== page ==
As Bell Aliant continues folding into Toronto's BCE, layoff notices are going out across New Brunswick.

Dozens of managers in Saint John are the latest to get their pink slips and city officials say it will be a blow to a region already reeling from a sluggish economy.

Bell Aliant currently employs approximately 2,400 people in New Brunswick. A company memo leaked to CBC earlier this month suggested 50 positions are to be eliminated in Saint John.

Halifax is expected to lose a similar number of management jobs.

In an email response today, a company spokesperson says the final number will be around that mark.

Jennifer MacIsaac says there is no change to their previously announced plans.

"We are continuing the integration of two major public companies and addressing duplication in corporate roles," she wrote in the email. "Which means some departures at both Bell Aliant and Bell Canada. Front-line customer service operations and unionized positions are not impacted."

Donna Reardon is City Councilor for Ward 3 says the jobs will be a huge loss for the downtown.

'It's 50 good jobs'

"Say it is 50. Fifty less people driving in every day, 50 less parking spots, 50 less lunches being bought, 50 less people on your street," she said. "I mean amenities animate your community, but people animate your community, and it's 50 good jobs."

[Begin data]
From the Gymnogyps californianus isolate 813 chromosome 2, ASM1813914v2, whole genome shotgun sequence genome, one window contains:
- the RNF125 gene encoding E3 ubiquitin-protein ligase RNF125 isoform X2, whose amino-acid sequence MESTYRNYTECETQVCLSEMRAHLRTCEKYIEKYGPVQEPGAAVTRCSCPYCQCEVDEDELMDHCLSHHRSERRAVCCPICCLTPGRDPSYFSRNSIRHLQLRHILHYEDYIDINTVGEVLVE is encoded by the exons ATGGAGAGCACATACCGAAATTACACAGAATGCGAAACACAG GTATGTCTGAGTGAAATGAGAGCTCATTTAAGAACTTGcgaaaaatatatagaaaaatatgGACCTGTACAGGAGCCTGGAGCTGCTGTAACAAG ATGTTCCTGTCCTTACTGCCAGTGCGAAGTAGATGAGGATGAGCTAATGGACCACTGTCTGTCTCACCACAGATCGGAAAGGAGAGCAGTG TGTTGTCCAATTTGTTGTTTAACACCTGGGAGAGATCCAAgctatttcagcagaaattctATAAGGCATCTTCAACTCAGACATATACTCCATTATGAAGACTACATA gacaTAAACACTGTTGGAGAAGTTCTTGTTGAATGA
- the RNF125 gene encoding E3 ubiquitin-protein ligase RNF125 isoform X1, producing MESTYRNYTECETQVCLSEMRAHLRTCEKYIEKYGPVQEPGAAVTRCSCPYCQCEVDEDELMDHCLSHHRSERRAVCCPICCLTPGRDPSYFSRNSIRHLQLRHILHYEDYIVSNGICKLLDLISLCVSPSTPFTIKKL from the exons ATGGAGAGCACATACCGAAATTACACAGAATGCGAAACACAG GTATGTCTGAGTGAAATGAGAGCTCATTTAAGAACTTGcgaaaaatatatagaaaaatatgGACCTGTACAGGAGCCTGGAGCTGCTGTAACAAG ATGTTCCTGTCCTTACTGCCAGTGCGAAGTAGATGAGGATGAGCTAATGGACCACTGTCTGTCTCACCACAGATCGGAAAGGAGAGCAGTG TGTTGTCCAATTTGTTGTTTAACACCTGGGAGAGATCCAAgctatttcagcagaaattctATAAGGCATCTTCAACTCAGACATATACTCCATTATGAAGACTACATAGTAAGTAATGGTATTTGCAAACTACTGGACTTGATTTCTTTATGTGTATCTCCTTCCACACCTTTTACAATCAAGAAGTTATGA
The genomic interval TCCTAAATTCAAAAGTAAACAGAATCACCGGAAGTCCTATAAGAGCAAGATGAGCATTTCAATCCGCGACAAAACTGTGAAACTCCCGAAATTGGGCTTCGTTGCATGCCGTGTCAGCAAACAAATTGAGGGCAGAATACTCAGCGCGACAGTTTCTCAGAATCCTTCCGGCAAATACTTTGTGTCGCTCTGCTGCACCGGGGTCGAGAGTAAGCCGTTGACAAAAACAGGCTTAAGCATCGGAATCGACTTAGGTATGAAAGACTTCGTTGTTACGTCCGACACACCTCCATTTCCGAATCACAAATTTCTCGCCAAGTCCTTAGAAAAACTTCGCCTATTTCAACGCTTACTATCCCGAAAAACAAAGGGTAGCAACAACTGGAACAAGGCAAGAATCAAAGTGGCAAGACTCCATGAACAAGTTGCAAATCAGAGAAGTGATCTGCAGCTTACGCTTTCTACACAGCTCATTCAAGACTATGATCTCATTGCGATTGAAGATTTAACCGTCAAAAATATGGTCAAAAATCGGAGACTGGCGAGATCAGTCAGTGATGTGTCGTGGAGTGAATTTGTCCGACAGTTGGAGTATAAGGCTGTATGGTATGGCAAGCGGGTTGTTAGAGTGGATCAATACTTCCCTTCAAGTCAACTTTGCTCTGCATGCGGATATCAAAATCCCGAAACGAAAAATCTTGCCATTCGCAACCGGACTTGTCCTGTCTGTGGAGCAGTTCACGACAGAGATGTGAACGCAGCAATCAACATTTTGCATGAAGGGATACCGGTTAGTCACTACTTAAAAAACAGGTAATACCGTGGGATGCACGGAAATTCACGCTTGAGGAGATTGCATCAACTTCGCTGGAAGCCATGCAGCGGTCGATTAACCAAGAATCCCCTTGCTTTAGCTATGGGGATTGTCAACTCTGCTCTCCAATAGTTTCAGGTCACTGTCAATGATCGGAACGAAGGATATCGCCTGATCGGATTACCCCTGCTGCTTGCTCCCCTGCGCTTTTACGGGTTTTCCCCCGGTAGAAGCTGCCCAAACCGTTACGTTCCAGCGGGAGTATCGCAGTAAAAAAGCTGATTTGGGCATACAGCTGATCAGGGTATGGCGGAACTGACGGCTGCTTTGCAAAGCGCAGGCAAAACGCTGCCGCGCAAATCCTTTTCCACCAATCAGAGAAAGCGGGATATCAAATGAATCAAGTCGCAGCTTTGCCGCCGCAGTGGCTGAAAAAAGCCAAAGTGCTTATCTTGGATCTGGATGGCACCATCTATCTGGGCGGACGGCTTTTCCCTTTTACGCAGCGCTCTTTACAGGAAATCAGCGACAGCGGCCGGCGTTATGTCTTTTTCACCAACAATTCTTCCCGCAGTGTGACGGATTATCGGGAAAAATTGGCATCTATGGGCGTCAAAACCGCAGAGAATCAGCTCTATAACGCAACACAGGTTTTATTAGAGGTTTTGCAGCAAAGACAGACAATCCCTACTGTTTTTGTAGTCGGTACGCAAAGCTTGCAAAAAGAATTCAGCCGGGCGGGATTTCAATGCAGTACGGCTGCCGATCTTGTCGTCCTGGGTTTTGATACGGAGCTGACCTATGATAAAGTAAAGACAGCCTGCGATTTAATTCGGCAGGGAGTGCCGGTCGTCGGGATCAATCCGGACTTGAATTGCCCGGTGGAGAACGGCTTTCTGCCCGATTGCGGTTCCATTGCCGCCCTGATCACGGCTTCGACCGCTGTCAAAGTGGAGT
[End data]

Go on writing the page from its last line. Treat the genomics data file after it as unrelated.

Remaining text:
Slocum and Ferris is a cafe in the historic Saint John City Market, across from the Bell Aliant offices and where many uptown office workers often grab a quick lunch.

Dave Forestell from the restaurant says on the surface 50 people doesn't sound like much.

"But if it's 50 people out of a buying population, then it's a potential," he said. "If you do the math that's 250 potential purchasers a week, it gets up to a 1,000 a month that all the vendors don't get a chance to take advantage of."

The erosion of office workers in the uptown is part of a longer trend. The empty offices at One Brunswick Square almost exactly mirror the 9.4 per cent vacancy rate in other higher end office buildings in the city. That's up two percentage points from a year ago.

MacIsaac said affected employees will receive a solid, competitive severance package or retirement benefits, and will be provided with career transition services.